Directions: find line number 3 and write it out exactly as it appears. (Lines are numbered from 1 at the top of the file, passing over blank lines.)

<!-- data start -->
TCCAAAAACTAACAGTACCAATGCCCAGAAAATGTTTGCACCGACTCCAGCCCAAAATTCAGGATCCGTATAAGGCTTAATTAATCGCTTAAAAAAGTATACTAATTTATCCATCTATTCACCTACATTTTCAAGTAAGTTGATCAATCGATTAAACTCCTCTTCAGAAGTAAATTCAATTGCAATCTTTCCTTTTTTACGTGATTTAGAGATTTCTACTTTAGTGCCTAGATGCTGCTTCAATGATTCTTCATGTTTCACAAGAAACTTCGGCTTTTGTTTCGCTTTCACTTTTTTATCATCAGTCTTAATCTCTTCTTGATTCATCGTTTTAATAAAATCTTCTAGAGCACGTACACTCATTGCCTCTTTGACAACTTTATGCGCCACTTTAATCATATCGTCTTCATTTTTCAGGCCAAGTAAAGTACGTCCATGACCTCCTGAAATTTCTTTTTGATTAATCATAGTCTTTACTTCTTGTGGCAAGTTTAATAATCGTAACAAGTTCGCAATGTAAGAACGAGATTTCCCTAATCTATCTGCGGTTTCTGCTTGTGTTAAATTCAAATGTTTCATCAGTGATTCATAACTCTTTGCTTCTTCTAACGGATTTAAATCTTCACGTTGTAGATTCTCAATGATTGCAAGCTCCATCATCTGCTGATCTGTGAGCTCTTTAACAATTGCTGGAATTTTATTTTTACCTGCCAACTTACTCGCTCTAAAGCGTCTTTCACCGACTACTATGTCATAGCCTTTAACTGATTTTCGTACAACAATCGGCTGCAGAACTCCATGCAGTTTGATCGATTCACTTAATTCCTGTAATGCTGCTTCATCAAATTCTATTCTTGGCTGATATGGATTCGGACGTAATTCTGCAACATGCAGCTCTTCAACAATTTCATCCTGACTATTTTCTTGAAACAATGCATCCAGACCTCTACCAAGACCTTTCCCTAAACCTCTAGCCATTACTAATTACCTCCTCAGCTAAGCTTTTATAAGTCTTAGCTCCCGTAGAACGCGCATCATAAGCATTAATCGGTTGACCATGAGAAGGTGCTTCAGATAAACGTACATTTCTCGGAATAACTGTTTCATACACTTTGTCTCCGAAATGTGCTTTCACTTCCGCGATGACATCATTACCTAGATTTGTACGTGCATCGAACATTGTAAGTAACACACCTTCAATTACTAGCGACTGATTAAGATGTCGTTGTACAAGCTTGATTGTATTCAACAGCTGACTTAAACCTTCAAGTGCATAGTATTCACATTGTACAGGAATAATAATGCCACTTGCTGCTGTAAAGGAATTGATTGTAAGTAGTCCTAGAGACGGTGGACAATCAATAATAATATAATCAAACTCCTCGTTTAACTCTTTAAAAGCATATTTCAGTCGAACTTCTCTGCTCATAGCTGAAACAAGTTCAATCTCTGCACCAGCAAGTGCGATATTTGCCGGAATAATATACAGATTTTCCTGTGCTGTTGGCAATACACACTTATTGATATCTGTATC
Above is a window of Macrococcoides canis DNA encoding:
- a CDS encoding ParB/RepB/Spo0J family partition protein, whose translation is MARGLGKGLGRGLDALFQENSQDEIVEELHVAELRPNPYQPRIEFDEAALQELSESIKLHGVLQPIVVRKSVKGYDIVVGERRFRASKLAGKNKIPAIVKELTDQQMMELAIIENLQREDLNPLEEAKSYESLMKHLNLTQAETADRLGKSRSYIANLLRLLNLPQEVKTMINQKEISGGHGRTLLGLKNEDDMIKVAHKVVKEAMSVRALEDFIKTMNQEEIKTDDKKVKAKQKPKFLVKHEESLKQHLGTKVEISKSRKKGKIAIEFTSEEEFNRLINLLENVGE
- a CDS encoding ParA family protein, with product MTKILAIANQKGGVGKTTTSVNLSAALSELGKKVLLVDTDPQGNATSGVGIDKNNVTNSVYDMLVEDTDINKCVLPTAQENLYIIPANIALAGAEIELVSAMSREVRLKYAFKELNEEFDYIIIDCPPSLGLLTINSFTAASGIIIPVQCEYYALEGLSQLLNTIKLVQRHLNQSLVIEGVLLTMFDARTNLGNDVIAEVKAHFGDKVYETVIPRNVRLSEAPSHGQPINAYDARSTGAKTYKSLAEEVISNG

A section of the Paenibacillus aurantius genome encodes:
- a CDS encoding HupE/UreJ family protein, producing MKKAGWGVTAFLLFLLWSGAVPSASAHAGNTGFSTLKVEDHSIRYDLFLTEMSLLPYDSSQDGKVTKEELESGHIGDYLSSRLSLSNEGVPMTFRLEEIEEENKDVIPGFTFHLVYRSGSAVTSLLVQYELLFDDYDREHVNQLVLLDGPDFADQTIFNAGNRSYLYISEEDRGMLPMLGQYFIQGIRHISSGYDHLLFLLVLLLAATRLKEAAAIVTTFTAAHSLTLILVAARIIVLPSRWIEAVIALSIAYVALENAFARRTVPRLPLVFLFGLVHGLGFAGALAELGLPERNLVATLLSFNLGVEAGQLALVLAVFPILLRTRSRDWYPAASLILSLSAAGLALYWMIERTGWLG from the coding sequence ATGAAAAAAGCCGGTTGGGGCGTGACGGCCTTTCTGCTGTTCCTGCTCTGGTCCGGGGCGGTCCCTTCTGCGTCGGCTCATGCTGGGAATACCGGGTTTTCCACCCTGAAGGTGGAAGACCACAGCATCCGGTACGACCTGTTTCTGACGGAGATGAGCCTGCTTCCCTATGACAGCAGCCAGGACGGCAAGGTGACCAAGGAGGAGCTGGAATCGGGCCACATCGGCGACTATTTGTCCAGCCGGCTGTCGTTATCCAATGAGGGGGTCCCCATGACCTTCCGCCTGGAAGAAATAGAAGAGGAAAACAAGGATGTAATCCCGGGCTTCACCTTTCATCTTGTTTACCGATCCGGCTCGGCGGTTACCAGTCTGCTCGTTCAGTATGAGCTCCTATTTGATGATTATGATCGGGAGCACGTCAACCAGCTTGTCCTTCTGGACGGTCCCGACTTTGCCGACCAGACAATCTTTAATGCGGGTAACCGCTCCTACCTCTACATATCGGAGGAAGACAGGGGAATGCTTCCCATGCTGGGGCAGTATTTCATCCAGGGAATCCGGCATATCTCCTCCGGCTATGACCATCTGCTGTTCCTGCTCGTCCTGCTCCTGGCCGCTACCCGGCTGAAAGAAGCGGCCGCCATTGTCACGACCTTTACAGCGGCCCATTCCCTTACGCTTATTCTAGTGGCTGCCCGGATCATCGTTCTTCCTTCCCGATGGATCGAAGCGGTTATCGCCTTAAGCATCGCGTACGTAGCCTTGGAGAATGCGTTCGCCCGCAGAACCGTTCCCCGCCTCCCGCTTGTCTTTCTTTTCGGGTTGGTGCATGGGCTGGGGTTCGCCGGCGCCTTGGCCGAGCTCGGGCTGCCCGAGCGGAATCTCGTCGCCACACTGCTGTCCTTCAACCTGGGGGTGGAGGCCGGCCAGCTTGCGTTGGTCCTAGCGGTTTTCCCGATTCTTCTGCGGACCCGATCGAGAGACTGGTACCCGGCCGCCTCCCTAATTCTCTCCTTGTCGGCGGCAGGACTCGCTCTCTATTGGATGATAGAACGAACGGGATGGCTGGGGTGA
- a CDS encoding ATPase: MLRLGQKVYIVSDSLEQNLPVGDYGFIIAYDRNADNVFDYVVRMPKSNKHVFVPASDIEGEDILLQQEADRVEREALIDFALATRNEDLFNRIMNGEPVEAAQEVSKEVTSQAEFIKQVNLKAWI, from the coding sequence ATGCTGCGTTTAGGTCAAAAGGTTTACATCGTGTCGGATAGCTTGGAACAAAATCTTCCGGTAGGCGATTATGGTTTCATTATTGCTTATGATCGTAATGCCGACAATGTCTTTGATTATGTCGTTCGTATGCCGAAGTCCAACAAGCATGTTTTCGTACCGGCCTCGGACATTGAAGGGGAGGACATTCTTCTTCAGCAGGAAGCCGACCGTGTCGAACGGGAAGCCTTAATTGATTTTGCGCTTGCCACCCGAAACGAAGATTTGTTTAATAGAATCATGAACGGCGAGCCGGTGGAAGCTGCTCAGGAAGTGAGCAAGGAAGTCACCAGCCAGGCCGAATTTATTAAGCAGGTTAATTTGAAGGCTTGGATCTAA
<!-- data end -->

- a CDS encoding ParB/RepB/Spo0J family partition protein, whose translation is MARGLGKGLGRGLDALFQENSQDEIVEELHVAELRPNPYQPRIEFDEAALQELSESIKLHGVLQPIVVRKSVKGYDIVVGERRFRASKLAGKNKIPAIVKELTDQQMMELAIIENLQREDLNPLEEAKSYESLMKHLNLTQAETADRLGKSRSYIANLLRLLNLPQEVKTMINQKEISGGHGRTLLGLKNEDDMIKVAHKVVKEAMSVRALEDFIKTMNQEEIKTDDKKVKAKQKPKFLVKHEESLKQHLGTKVEISKSRKKGKIAIEFTSEEEFNRLINLLENVGE